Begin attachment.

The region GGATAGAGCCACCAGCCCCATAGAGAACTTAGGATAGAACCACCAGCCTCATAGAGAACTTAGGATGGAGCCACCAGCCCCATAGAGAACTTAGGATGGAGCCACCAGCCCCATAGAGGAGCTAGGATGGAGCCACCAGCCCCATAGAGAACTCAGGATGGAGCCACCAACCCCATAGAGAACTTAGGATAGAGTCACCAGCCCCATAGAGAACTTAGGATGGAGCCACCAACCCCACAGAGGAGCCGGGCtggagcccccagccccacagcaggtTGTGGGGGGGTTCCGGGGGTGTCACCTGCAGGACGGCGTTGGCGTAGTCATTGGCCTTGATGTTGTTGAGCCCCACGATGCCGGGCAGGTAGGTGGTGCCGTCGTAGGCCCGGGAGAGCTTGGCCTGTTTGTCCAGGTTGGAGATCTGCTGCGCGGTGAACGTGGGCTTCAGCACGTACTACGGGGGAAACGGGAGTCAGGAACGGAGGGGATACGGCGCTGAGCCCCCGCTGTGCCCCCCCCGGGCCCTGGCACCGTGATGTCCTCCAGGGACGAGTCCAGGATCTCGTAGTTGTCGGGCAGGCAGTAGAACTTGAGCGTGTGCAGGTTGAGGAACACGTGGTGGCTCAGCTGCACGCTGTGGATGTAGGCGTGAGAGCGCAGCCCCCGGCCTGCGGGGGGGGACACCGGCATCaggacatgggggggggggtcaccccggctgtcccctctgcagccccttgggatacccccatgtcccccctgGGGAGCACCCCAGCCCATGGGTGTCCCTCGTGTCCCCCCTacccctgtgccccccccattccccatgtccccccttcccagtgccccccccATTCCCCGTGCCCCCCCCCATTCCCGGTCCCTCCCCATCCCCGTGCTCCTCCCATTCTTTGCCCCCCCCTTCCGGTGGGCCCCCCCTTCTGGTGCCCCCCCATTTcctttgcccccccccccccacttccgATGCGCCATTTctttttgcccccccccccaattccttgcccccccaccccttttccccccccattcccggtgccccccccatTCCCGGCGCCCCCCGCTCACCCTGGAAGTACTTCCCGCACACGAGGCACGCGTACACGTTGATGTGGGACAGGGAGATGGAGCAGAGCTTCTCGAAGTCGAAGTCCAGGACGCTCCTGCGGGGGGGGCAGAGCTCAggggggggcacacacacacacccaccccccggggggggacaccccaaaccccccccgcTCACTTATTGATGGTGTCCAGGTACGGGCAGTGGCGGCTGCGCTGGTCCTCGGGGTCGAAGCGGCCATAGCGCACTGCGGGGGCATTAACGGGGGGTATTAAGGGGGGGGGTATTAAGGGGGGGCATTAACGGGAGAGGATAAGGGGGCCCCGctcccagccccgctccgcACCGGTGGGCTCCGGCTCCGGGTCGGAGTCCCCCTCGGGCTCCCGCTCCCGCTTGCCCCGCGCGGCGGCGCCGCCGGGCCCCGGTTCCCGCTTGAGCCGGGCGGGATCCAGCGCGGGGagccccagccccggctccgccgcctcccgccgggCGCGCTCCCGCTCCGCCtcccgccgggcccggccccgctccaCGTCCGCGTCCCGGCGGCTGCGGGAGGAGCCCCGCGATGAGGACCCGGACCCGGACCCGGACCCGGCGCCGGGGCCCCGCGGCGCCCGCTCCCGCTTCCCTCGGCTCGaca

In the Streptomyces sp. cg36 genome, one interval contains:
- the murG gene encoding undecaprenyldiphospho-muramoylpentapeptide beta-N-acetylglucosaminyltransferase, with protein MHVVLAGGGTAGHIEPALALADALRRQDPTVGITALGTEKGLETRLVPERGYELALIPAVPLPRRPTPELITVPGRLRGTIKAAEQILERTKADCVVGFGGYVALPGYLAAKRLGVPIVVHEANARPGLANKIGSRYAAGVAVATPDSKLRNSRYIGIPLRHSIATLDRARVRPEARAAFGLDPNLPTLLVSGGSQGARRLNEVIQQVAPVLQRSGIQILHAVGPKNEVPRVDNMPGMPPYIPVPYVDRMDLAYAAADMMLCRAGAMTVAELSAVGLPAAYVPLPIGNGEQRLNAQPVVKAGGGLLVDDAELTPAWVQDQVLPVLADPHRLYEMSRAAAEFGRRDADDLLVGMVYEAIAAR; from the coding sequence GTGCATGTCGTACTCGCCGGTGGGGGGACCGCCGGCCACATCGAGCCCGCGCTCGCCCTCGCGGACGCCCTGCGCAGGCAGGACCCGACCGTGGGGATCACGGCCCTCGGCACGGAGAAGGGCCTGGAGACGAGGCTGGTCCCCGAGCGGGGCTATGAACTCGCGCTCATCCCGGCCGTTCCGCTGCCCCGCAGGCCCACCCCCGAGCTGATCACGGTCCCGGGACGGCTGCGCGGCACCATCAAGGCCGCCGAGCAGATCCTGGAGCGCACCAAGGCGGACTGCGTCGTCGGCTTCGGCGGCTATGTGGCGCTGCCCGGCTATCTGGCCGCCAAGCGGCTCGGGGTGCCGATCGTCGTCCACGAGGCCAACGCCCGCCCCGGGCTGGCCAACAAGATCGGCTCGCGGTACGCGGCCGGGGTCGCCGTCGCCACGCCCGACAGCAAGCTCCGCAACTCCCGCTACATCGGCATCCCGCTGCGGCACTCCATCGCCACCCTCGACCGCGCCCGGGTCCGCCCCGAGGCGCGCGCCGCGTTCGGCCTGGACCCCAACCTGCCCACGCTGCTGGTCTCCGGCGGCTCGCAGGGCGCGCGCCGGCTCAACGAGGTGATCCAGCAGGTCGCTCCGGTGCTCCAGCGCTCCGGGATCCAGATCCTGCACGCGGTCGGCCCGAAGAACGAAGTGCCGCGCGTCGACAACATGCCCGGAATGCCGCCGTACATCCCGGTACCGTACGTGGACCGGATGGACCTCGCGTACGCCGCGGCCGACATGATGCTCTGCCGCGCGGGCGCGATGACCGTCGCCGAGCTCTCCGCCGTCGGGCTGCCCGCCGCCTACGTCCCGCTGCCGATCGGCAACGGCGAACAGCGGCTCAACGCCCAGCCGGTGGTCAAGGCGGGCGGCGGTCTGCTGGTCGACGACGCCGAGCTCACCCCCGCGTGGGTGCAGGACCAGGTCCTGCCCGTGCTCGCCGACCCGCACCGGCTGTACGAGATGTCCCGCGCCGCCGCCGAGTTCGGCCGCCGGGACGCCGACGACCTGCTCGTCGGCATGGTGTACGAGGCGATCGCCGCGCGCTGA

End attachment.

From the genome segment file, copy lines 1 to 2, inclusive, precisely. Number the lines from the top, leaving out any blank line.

The region GGATAGAGCCACCAGCCCCATAGAGAACTTAGGATAGAACCACCAGCCTCATAGAGAACTTAGGATGGAGCCACCAGCCCCATAGAGAACTTAGGATGGAGCCACCAGCCCCATAGAGGAGCTAGGATGGAGCCACCAGCCCCATAGAGAACTCAGGATGGAGCCACCAACCCCATAGAGAACTTAGGATAGAGTCACCAGCCCCATAGAGAACTTAGGATGGAGCCACCAACCCCACAGAGGAGCCGGGCtggagcccccagccccacagcaggtTGTGGGGGGGTTCCGGGGGTGTCACCTGCAGGACGGCGTTGGCGTAGTCATTGGCCTTGATGTTGTTGAGCCCCACGATGCCGGGCAGGTAGGTGGTGCCGTCGTAGGCCCGGGAGAGCTTGGCCTGTTTGTCCAGGTTGGAGATCTGCTGCGCGGTGAACGTGGGCTTCAGCACGTACTACGGGGGAAACGGGAGTCAGGAACGGAGGGGATACGGCGCTGAGCCCCCGCTGTGCCCCCCCCGGGCCCTGGCACCGTGATGTCCTCCAGGGACGAGTCCAGGATCTCGTAGTTGTCGGGCAGGCAGTAGAACTTGAGCGTGTGCAGGTTGAGGAACACGTGGTGGCTCAGCTGCACGCTGTGGATGTAGGCGTGAGAGCGCAGCCCCCGGCCTGCGGGGGGGGACACCGGCATCaggacatgggggggggggtcaccccggctgtcccctctgcagccccttgggatacccccatgtcccccctgGGGAGCACCCCAGCCCATGGGTGTCCCTCGTGTCCCCCCTacccctgtgccccccccattccccatgtccccccttcccagtgccccccccATTCCCCGTGCCCCCCCCCATTCCCGGTCCCTCCCCATCCCCGTGCTCCTCCCATTCTTTGCCCCCCCCTTCCGGTGGGCCCCCCCTTCTGGTGCCCCCCCATTTcctttgcccccccccccccacttccgATGCGCCATTTctttttgcccccccccccaattccttgcccccccaccccttttccccccccattcccggtgccccccccatTCCCGGCGCCCCCCGCTCACCCTGGAAGTACTTCCCGCACACGAGGCACGCGTACACGTTGATGTGGGACAGGGAGATGGAGCAGAGCTTCTCGAAGTCGAAGTCCAGGACGCTCCTGCGGGGGGGGCAGAGCTCAggggggggcacacacacacacccaccccccggggggggacaccccaaaccccccccgcTCACTTATTGATGGTGTCCAGGTACGGGCAGTGGCGGCTGCGCTGGTCCTCGGGGTCGAAGCGGCCATAGCGCACTGCGGGGGCATTAACGGGGGGTATTAAGGGGGGGGGTATTAAGGGGGGGCATTAACGGGAGAGGATAAGGGGGCCCCGctcccagccccgctccgcACCGGTGGGCTCCGGCTCCGGGTCGGAGTCCCCCTCGGGCTCCCGCTCCCGCTTGCCCCGCGCGGCGGCGCCGCCGGGCCCCGGTTCCCGCTTGAGCCGGGCGGGATCCAGCGCGGGGagccccagccccggctccgccgcctcccgccgggCGCGCTCCCGCTCCGCCtcccgccgggcccggccccgctccaCGTCCGCGTCCCGGCGGCTGCGGGAGGAGCCCCGCGATGAGGACCCGGACCCGGACCCGGACCCGGCGCCGGGGCCCCGCGGCGCCCGCTCCCGCTTCCCTCGGCTCGaca

In the Streptomyces sp. cg36 genome, one interval contains: